Ancient Egyptian agriculture relied on its seasonal flooding. Farming started in the predynastic period at the end of the Paleolithic, after 10,000 BC. Staple food crops were grains such as wheat and barley, alongside industrial crops such as flax and papyrus. In India, wheat and jujube were domesticated by 9,000 BC, soon followed by sheep and goats. Cattle and goats were domesticated in Mehrgarh culture by 8,000–6,000 BC. Cotton was cultivated by the 5th-4th millennium BC. Archeological evidence indicates an animal-drawn plough from 2,500 BC in the Indus Valley Civilisation. In China, from the 5th century BC there was a nationwide granary system and widespread silk farming. Water-powered grain mills were in use followed by irrigation. By the late 2nd century, heavy ploughs had been developed with iron mouldboards; these spread westwards across Eurasia. Asian rice was domesticated 8,200–13,500 years ago – depending on the molecular clock estimate, used – on the Pearl River in southern China with a single genetic origin from the wild rice Oryza rufipogon
Agricultural machinery is machinery used in farming or other agriculture. There are many types of such equipment, from hand tools and power tools to tractors and the countless kinds of farm implements that they tow or operate. Diverse arrays of equipment are used in both nonorganic farming. Since the advent of mechanised agriculture, agricultural machinery is an indispensable part of how the world is fed. With the coming of the Industrial Revolution and the development of more complicated machines, farming methods took a great leap forward. Instead of harvesting grain by hand with a sharp blade, wheeled machines cut a continuous swath. Instead of threshing the grain by beating it with sticks, threshing machines separated the seeds from the heads and stalks; the first tractors appeared in the late 19th century. Power for agricultural machinery was supplied by ox or other domesticated animals. With the invention of steam power came the portable engine, the traction engine, a multipurpose, mobile energy source, the ground-crawling cousin to the steam locomotive.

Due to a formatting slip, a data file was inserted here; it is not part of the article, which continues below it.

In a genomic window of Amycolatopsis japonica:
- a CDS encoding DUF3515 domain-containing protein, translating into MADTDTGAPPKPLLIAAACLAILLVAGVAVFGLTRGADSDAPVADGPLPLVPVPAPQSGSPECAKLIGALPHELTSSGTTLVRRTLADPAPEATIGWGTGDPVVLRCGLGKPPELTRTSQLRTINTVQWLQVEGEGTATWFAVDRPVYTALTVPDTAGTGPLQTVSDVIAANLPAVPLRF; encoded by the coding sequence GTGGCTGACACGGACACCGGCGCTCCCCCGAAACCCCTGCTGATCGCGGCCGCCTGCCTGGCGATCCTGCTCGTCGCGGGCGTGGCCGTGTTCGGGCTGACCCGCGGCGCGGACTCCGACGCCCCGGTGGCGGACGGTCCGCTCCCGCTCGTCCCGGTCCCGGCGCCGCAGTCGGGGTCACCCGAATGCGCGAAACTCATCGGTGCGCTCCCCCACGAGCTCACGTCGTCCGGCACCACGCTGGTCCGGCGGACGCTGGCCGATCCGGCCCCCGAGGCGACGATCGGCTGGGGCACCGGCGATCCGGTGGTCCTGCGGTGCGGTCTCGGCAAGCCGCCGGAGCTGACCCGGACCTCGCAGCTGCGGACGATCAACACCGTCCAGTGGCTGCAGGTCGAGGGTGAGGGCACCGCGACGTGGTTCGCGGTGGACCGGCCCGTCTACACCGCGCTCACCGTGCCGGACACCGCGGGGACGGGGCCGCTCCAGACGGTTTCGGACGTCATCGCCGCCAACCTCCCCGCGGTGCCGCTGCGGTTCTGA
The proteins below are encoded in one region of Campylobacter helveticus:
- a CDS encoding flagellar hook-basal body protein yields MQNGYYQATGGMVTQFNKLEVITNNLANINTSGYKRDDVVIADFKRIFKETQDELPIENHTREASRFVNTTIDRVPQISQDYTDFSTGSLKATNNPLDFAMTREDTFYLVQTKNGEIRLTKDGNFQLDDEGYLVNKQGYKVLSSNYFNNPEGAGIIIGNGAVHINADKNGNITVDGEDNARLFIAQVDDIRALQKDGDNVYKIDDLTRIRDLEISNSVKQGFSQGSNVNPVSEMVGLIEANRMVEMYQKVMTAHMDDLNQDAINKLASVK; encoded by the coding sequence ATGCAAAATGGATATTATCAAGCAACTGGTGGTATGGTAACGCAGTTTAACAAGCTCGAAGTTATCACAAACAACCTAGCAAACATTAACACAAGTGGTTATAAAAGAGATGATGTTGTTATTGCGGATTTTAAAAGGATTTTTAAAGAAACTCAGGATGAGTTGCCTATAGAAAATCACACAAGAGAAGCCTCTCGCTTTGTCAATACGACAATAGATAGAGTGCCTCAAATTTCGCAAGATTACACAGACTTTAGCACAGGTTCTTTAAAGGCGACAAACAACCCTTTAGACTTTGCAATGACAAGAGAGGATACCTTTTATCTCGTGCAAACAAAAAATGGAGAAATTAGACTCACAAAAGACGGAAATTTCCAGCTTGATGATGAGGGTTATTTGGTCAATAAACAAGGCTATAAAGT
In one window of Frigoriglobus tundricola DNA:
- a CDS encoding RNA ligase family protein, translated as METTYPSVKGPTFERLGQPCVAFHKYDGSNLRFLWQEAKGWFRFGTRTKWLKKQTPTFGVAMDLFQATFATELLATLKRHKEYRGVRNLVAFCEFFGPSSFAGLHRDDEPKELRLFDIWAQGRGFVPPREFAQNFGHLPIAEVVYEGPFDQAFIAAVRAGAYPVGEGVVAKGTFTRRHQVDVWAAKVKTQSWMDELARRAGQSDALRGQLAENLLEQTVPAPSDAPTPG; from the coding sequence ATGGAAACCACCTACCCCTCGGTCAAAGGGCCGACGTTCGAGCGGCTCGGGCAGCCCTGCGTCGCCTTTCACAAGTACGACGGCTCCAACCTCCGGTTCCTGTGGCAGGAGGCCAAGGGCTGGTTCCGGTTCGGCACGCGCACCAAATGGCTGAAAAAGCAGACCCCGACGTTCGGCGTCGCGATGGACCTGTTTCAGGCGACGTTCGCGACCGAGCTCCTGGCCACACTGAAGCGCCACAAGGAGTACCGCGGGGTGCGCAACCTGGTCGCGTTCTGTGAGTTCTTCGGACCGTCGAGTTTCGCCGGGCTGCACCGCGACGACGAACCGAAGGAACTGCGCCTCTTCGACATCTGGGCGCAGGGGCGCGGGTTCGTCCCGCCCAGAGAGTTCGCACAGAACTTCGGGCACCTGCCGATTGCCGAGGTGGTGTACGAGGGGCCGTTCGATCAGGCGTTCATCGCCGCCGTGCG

Agricultural steam engines took over the heavy pulling work of oxen, were equipped with a pulley that could power stationary machines via the use of a long belt. The steam-powered machines were low-powered by today's standards but, because of their size and their low gear ratios, they could provide a large drawbar pull, their slow speed led farmers to comment that tractors had two speeds: "slow, damn slow." The internal combustion engine. These engines contributed to the development of the self-propelled, combined harvester and thresher, or combine harvester. Instead of cutting the grain stalks and transporting them to a stationary threshing machine, these combines cut and separated the grain while moving continuously through the field. Combines might have taken the harvesting job away from tractors, but tractors still do the majority of work on a modern farm, they are used to push/pull implements—machines that till the ground, plant seed, perform other tasks. Tillage implements prepare the soil for planting by loosening the soil and killing weeds or competing plants.
The best-known is the plow, the ancient implement, upgraded in 1838 by John Deere. Plows are now used less in the U. S. than with offset disks used instead to turn over the soil, chisels used to gain the depth needed to retain moisture. The most common type of seeder is called a planter, spaces seeds out in long rows, which are two to three feet apart; some crops are planted by drills, which put out much more seed in rows less than a foot apart, blanketing the field with crops. Transplanters automate the task of transplanting seedlings to the field. With the widespread use of plastic mulch, plastic mulch layers and seeders lay down long rows of plastic, plant through them automatically. After planting, other implements can be used to cultivate weeds from between rows, or to spread fertilizer and pesticides. Hay balers can be used to package grass or alfalfa into a storable form for the winter months. Modern irrigation relies on machinery. Engines and other specialized gear provide water and in high volumes to large areas of land.